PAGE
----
SHSU Students From China Explore Houston
March 27, 2017
SHSU Media Contact: Julia May
|SHSU students from China who are currently criminal justice exchange students spent a day during Spring Break touring the Asia Society in Houston, where they observed a water garden with a view of the Houston skyline.|
Written by Mike Yawn
What do college students do for Spring Break when they are 12,000 miles from home?
If you are a Chinese exchange student at Sam Houston State University and you have the support of the College of Criminal Justice and the Center for Law, Engagement and Politics, you visit a home away from home.
That home was the Asia Society in Houston. Established in 1979 by Barbara Bush (whose husband, George, was Ambassador to China in the early 1970s), the Society got a facelift five years ago when architect Yoshio Taniguchi completed a new building. The $48.8 million building is an architectural marvel, and it provided a rich educational opportunity for 11 SHSU Chinese students on the first day of Spring Break.
The students are part of a larger group who participate in the College of Criminal Justice’s exchange program with the Zhejiang Police College, and they are the seventh cohort to participate in this program. These students, all selected from “the best of the best” in China, come to SHSU to focus on criminal justice and graduate with a dual degree from SHSU and Zhejiang Police College.
Many of the students ended up in SHSU professor Mike Yawn’s Texas government class this semester and that has, in turn, evolved into some unique learning opportunities. A little more than a week prior to Spring Break, the students sat in on a hearing by the Texas Supreme Court. Following the hearing, they were able to meet the justices and have their photograph taken with them.
Nine days later, the students found themselves at the Asia Society, receiving formal tours of the non-profit organization’s structure and the art inside it. The 40,000-foot structure is bounded on the south and north sides by a bamboo garden and a water garden, respectively. The bamboo garden is seen from a large event venue, with glass windows maximizing the garden view; the water garden offers a beautiful view of the Houston skyline obscured partially by mist from the reflecting pool.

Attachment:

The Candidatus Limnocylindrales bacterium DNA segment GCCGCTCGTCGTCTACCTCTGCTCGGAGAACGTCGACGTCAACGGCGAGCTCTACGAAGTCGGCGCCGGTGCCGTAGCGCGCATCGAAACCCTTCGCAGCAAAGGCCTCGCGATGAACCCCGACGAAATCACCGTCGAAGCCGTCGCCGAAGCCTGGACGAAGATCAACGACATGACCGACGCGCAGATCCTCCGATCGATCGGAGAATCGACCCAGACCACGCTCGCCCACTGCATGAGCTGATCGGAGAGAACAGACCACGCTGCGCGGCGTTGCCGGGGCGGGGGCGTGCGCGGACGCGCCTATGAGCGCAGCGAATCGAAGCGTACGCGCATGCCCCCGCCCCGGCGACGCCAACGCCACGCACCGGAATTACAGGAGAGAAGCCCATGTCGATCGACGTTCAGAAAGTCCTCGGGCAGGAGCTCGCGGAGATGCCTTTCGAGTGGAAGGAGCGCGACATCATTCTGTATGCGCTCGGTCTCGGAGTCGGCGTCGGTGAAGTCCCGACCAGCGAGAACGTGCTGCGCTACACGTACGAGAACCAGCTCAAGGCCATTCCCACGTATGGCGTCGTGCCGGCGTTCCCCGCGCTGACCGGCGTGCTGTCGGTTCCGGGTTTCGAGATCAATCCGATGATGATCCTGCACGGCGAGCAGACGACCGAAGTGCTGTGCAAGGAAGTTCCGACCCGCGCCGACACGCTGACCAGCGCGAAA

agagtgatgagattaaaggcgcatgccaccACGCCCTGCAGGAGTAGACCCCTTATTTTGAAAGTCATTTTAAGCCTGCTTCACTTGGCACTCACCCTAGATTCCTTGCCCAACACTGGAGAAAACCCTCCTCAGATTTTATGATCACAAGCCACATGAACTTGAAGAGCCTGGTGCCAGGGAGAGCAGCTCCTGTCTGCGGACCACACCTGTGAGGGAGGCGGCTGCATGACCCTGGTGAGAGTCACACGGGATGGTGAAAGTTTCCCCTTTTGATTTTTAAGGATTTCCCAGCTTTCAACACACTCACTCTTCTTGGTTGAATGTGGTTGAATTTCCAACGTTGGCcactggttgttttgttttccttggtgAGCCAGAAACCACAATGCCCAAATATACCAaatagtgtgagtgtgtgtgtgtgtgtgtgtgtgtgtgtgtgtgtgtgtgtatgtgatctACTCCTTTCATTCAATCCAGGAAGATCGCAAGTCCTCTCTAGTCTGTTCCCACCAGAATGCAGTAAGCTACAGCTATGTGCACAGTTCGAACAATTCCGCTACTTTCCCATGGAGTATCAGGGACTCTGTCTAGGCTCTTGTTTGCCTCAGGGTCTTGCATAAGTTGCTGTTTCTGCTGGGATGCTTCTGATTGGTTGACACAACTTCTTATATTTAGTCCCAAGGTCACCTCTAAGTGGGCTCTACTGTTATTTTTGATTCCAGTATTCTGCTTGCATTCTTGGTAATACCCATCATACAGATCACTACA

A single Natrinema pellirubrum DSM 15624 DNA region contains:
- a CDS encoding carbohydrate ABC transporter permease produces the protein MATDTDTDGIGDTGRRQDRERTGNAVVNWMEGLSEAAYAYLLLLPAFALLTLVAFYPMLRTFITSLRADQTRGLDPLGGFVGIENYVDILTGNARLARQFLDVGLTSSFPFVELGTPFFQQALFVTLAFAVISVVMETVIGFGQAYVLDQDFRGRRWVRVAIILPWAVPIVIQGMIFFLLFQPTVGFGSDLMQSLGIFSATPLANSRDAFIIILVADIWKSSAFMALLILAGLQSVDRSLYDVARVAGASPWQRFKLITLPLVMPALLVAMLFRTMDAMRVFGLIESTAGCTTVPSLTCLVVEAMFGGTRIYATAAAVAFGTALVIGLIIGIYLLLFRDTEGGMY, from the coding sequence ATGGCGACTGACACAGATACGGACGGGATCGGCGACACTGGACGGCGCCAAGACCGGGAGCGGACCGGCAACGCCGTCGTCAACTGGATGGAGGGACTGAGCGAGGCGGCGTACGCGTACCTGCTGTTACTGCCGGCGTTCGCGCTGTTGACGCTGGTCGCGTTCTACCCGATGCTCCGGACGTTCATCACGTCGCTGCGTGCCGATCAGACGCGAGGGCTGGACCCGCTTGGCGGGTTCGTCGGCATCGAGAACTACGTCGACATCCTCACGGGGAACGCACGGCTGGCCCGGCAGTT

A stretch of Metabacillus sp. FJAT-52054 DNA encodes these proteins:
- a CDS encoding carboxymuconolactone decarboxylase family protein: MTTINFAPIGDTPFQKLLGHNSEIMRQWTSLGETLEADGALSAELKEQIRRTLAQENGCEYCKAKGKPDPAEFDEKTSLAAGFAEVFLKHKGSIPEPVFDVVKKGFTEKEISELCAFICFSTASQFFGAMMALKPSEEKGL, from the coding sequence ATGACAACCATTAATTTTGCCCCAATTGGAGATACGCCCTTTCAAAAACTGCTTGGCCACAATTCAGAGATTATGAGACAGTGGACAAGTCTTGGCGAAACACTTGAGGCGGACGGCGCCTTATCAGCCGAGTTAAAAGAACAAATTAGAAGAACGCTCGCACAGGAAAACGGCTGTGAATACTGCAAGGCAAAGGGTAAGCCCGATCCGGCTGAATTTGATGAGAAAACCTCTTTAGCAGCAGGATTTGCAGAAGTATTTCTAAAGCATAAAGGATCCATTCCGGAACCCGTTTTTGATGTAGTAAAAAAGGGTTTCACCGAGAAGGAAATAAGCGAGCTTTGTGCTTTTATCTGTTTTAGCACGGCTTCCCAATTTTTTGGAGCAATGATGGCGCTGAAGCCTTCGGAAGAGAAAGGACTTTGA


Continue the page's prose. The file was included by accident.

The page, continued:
For Zhuoping Shen, a senior at SHSU, the water garden was the best part of the building.
“Not only does the reflecting pool beautify the building, but it also uses cutting-edge technology to save water through recycling,” Shen said.
These sentiments were echoed by Liangli Wang, also a senior, who described the scene as a “fairyland on earth,” with the fog offering a “sense of comfort.”
The structure won the American Institute of Architects Houston Chapter’s “Houston Design Award” for a structure of less than 50,000 square feet.
“The art inside is pretty special, too,” Yawn said. “One of the exhibits, 3DPRK, is a reference to three-dimensional photography in the People’s Republic of Korea, more commonly referred to as North Korea. The students enjoyed the different scenes from Korea as well as the 3-D glasses that allowed the full effect of the photography to be realized.”
The photographer, Matjaz Tancic, could only take photographs in locations permitted by the North Korean government, often with government-picked subjects. The results reveal photographs that appear surreal, with overly posed workers taking center stage. In one photograph, the subject insisted on kneeling in the foreground so that she would not tower over posters of Kim Il-sung, the founder of the PRK. Evidence of North Korea’s military buildup (tanks, missiles) populate the mid-ground between the subject and the posters of Kim.
“Even more impressive is the exhibit on bamboo art, featured in the larger of the structure’s two galleries,” Yawn said.
The “Modern Twist” exhibit features 16 Japanese artists who work with some of Japan’s 600 species of bamboo to create intriguing sculptures. A favorite among the students was “20 Triangles” which, as the name suggests, was made from 20 triangles of bamboo. Another favorite was “Sailing,” an appropriate sea-based motif for art from an island nation.
“The concept of art was extended to the culinary sphere at lunch, where the students enjoyed Indian fare from Aga’s, a restaurant that offers goat brain among its menu options,” Yawn said. “There were no takers for the goat brain, although several students noted that pork brain was often offered in China.”
Before leaving Houston, the students were exposed to art closer to their new home, with a pit-stop in front of David Adickes’ “We Heart Houston” sculpture. Adickes, a Huntsville native, also created the “Big Sam” statue on I-45, a piece of art the students were familiar with in Huntsville.
“It was a full day, one in which the students explored a bit of North Korea, Japan, India, and Houston,” Yawn said. “In a larger sense, it was also an exploration of their campus home, Sam Houston State University, whose educational opportunities extend far beyond the classroom walls.”
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